Over the past two decades, Beijing’s activities have spurred new patterns of intra-Asian cooperation facilitated by Japanese and American support. Japan has enhanced bilateral and trilateral coordination with Australia and India, leading the Quad to take on a promising new role. If the Quad is to become a more integral part of the region’s order, however, it will have to be inclusive to avoid overshadowing other regional institutions or coalitions. U.S.-Japan-Korea trilateral policy coordination on North Korea continues to be critical to regional security. Unlike institutionalized fora, such as the Association of Southeast Asian Nations (ASEAN) Regional Forum, ASEAN Defense Ministers Meeting, and East Asia Summit, these types of informal networks are centered on functionality, not process. Reinforcing this web of institutions is critical to protecting shared interests and values in Asia.
Washington and Tokyo will have to overcome several challenges in building these coalitions. Foremost among these is the continuing tension between Japan and South Korea. The United States needs its two allies in Northeast Asia to work together constructively and pragmatically on a variety of regional and global issues. They are both critical to addressing challenges, from North Korea to China, as well as setting broader economic, technological, and governance agendas. Both sides need to focus on the future, not the past. Consolidating Tokyo-Seoul relations strengthens U.S. bilateral ties with each ally. There are hints of incremental progress, which Prime Minister Suga and President Moon should seize as a critical opportunity for a fresh start. A near-term opening in this regard involves bilateral cooperation for the upcoming Olympics.
Working with Russia and China will be another challenge. Both Japanese and American leaders have learned that negotiations with counterparts in Moscow and Beijing can take much time but yield few tangible results. Nevertheless, defining modes of cooperation with these countries will be necessary to address a variety of regional and global challenges, from North Korea to climate change to pandemics.
Strengthening Economic and Technology Cooperation
Deepening U.S.-Japan economic and technology cooperation is fundamental to the alliance. Article II of the U.S.-Japan Security Treaty calls on the two countries to “seek to eliminate conflict in their international economic policies and . . . encourage economic collaboration between them.” Absent a robust economic component—encompassing trade, technology, infrastructure, and energy—any strategy in the Indo-Pacific will be empty and unsustainable. Trade and technology rules, standards, and norms in the region are no less contested than in the South China Sea, and the United States and Japan are closely aligned on most of these issues. Space is another increasingly contested domain where the United States and Japan should intensify cooperation in both the civilian and military sectors. Moreover, as the Covid-19 pandemic underscores, both countries have a stake in trusted, secure supply chains, which are vital to sustaining prosperity and economic security in the region.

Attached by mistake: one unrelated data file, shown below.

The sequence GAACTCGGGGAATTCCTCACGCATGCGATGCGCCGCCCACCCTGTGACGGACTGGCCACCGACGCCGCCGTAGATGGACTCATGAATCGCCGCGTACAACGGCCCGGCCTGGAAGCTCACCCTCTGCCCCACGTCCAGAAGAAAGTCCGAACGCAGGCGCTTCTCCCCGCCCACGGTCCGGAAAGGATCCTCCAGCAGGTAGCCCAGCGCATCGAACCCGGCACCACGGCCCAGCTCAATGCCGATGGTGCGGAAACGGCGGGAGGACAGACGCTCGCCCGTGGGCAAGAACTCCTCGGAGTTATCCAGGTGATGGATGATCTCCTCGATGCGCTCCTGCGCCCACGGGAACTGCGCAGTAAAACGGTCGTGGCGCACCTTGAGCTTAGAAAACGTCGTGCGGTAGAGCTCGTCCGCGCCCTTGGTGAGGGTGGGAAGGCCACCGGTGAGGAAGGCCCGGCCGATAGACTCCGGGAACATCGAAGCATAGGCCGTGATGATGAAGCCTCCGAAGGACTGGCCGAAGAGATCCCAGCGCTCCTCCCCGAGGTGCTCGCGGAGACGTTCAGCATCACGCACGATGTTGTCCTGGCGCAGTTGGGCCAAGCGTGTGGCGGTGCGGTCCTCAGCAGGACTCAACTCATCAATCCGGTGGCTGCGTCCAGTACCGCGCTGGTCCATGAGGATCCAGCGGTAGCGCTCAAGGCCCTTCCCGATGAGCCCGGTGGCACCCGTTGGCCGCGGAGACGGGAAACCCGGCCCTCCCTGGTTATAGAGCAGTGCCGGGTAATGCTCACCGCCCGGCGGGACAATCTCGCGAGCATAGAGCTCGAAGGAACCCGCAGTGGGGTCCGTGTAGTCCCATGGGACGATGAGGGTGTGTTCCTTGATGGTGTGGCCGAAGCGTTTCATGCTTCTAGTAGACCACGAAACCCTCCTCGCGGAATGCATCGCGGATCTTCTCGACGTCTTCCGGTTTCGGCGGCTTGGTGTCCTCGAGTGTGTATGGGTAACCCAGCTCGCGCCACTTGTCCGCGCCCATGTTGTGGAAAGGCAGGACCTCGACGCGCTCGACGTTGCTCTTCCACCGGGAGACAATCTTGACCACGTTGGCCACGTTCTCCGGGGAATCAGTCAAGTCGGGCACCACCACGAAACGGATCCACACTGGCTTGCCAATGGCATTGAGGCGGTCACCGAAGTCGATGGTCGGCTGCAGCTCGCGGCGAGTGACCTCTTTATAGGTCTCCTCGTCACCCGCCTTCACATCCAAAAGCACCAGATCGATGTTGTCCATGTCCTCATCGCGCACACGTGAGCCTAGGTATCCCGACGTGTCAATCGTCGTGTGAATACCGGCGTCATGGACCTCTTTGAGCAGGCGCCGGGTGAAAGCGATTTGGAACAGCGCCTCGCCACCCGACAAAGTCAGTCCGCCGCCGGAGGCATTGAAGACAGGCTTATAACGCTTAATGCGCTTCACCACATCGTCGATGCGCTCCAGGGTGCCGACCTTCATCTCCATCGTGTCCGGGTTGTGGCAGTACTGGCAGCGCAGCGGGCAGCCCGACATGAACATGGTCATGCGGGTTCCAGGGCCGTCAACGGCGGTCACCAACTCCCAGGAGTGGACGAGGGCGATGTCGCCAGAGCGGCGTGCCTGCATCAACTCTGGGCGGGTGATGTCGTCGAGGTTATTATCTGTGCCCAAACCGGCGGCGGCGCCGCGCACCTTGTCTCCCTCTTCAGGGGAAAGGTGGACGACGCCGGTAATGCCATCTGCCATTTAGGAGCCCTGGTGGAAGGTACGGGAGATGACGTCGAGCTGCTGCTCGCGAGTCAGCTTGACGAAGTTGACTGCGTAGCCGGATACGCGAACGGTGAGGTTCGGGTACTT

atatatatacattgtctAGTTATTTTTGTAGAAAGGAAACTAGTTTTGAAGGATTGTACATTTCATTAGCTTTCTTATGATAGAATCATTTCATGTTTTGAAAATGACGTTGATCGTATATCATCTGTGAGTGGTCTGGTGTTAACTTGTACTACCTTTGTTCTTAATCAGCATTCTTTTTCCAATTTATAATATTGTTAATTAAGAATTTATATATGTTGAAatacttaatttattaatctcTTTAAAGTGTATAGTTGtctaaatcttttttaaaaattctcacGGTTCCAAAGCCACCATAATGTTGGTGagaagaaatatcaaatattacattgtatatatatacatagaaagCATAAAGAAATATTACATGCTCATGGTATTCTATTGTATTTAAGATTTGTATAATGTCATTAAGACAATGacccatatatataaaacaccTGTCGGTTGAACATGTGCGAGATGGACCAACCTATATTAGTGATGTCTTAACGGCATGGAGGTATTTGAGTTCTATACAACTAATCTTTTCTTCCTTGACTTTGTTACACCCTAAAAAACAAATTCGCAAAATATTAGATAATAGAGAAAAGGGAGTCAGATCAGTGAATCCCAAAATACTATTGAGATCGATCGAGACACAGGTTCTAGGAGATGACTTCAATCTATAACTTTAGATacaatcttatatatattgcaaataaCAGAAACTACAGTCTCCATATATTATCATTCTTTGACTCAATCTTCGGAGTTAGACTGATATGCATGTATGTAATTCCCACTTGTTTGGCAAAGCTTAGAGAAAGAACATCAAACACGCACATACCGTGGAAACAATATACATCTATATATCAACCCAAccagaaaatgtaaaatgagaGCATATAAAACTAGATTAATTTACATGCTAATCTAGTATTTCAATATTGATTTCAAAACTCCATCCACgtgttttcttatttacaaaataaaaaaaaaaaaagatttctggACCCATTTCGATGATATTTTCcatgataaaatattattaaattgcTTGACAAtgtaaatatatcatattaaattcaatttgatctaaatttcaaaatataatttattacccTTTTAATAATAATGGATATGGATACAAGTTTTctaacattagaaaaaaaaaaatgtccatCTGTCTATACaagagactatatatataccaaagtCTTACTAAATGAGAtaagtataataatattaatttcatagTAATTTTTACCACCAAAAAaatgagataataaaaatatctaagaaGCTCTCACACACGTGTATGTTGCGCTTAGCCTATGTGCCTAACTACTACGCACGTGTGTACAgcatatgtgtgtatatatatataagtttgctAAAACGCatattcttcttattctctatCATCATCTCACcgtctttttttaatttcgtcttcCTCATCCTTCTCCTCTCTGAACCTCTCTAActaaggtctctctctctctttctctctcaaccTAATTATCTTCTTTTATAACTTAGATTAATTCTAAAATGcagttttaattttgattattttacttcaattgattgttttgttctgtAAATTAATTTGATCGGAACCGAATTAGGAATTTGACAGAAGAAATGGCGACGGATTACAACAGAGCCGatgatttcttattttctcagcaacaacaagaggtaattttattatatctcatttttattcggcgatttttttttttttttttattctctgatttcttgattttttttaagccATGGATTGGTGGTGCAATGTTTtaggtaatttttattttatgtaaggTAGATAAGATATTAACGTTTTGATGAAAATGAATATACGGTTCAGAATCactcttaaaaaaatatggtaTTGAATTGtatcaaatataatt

The United States should join the CPTPP to align with Japan as leaders in shaping economic rules. The political difficulties of joining are clear, but a larger risk to U.S. prosperity and security makes joining imperative. The November 15 signing of the Regional Comprehensive Economic Partnership (RCEP), a broad Asia-Pacific trade deal that does not include the United States, should be a wake-up call in Washington.
The CPTPP is an essential vehicle for the United States to recapture regional economic space and work with Japan to bolster leadership on economic rulemaking. Japan’s bold gambit to salvage the original Trans-Pacific Partnership agreement after Trump’s withdrawal in early 2017 was an important affirmation of the rules-based order. Tokyo structured the new agreement to facilitate the United States rejoining the accord. Although the new administration may reasonably expect changes to the CPTPP, these can be accommodated through negotiations with existing members—but first, Washington needs to indicate a willingness to join and have a seat at the table. In addition to the economic and strategic benefits to the United States, Japan, and other partners in the region, a CPTPP that included the United States would encompass over 40 percent of the global economy, giving its standards and norms global weight and leverage to coalesce with like-minded states for reform of the World Trade Organization.